MARTIN: Right. Agreed. Agreed.

GATES: And so - because there are psychological implications. This is very traumatic for people. And so then I said to him...

MARTIN: No matter what it is, not just the racial aspect of it, but just the knowledge that the relationships were not necessarily what you thought they were.

GATES: Right, after all these years.

MARTIN: I want to go back to one of the things that you said to Joe when you were walking through this information with him is that you said, look, under the one-drop rule, you would be African American. You are. We are speaking at a moment where there's just so much heat around American history and the way it is taught. What I'm asking you is, what difference do you think it might make to our dialogue around some of these issues if people were more acquainted with the realities?

GATES: I believe that the - and I think about this a lot - the popularity of "Finding Your Roots" is the fact that it reminds us every week that we are a nation of immigrants and that immigration is part of the country's DNA. But the second is that the DNA results show that there is no such thing as racial purity, that no matter what the law was in the daytime, when nighttime came, people were violating those rules against intermixing and falling in love and having relationships across what we used to call the color line.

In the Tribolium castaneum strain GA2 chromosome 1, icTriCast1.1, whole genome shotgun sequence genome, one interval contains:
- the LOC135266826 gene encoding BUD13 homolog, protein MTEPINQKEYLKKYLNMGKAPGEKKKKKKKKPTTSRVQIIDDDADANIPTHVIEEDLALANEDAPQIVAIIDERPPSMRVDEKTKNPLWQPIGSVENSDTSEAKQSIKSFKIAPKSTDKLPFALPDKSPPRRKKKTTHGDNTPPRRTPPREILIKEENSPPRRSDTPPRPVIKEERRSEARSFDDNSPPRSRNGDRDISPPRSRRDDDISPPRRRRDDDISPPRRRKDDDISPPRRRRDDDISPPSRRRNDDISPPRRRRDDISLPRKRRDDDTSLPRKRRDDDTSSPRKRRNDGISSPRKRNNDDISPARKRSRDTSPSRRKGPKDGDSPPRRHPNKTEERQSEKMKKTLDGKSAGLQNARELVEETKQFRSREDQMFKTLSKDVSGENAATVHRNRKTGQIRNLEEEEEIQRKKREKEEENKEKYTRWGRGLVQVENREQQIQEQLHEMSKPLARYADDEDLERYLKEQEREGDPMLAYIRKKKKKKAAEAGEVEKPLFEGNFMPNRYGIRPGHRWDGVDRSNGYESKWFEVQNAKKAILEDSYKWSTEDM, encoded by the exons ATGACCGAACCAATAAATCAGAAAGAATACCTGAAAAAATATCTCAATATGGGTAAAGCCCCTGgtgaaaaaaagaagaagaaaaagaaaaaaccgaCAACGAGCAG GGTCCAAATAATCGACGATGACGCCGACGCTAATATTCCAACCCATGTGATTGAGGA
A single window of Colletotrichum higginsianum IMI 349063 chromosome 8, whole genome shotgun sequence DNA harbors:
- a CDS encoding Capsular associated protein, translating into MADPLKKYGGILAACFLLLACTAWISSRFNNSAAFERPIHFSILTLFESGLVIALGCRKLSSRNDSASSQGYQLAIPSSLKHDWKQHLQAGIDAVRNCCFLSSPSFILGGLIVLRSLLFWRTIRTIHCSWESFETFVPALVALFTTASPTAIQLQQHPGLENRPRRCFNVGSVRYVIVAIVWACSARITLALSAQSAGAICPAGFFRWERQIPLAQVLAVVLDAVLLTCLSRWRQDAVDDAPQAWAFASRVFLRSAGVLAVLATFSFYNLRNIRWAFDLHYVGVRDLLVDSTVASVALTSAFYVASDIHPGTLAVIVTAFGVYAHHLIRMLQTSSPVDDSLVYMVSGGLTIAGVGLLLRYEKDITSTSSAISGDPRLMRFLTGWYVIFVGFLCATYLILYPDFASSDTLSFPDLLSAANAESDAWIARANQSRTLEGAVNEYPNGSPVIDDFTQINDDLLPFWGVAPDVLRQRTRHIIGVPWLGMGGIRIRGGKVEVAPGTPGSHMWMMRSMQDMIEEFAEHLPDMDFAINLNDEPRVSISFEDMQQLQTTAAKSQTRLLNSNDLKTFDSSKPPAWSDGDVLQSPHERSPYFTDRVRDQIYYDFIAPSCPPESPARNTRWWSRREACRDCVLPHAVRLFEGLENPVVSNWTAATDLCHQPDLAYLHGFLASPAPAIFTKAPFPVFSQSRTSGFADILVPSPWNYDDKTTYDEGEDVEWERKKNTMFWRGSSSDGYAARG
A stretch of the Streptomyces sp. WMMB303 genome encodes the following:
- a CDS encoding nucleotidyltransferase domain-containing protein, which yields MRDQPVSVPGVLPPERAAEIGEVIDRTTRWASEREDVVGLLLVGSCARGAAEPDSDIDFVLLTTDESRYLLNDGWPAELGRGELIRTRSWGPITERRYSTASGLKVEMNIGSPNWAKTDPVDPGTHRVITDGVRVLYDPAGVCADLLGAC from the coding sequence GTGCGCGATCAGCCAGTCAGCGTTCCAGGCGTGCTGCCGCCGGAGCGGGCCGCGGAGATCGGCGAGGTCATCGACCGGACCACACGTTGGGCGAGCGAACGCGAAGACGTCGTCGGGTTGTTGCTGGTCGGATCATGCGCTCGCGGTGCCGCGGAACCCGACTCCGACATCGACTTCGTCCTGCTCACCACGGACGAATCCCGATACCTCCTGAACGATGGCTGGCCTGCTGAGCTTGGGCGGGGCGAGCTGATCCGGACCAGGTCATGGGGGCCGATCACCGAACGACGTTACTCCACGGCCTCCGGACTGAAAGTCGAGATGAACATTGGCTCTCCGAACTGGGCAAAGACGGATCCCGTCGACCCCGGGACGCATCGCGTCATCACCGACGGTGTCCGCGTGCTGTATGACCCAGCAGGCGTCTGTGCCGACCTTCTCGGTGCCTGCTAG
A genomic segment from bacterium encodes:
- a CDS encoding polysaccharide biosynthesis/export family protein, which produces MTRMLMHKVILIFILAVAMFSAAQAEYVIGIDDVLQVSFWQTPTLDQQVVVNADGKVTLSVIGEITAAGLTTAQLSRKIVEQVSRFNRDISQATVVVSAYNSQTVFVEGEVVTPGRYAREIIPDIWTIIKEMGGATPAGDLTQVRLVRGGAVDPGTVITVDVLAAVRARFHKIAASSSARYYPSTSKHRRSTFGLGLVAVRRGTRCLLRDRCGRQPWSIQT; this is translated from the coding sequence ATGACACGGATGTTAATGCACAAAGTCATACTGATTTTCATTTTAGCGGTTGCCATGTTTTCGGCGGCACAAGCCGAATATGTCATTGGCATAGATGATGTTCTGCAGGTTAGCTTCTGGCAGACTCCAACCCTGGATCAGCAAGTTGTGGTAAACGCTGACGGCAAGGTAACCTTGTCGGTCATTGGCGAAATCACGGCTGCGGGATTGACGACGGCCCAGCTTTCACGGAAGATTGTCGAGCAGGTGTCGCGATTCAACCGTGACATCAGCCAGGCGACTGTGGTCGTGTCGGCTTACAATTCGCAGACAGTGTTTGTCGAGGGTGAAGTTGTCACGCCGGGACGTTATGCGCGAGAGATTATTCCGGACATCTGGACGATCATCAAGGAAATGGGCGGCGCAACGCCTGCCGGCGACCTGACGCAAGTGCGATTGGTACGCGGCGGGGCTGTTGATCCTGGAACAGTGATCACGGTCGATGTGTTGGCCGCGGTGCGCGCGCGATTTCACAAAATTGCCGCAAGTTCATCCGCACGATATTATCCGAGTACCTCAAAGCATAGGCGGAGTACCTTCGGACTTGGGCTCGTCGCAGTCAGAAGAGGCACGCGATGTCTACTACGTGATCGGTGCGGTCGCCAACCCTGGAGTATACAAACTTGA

MARTIN: Why do you think that there is such - there's so much animosity around the teaching of history then? Why do you think that is?

GATES: Well, I think that, you know, the metaphor that is commonly used is that slavery is America's original sin, and that there are a lot of people who just don't want to admit that the wealth of the United States was built on the free labor of people of African descent. And those African American ancestors were not only exploited economically through their labor. There was a great deal of sexual exploitation as well. The average African American is 24% European, or 24% white. That is through the results of the commercial DNA company.

So we have to be secure enough to say, yes, this was our original sin. Yes, the wealth of our country was built on the backs of enslaved people whose labor was stolen from them. But teaching that is not intended to make anybody feel bad. And, in fact, I have been teaching since I was 26 years old. I'm 72. I've never heard of a professor in any African American history class who's tried to embarrass a white student over the fact of slavery. We're just teaching it because it's a fact, and we can only deal with it by being honest about the facts.

MARTIN: A new episode of "Finding Your Roots" comes out on Tuesday, February 7. Henry Louis Gates Jr., thank you so much for talking to us about this today.

GATES: Oh, thank you. It was a wonderful interview. I'll be on your show anytime. Transcript provided by NPR, Copyright NPR.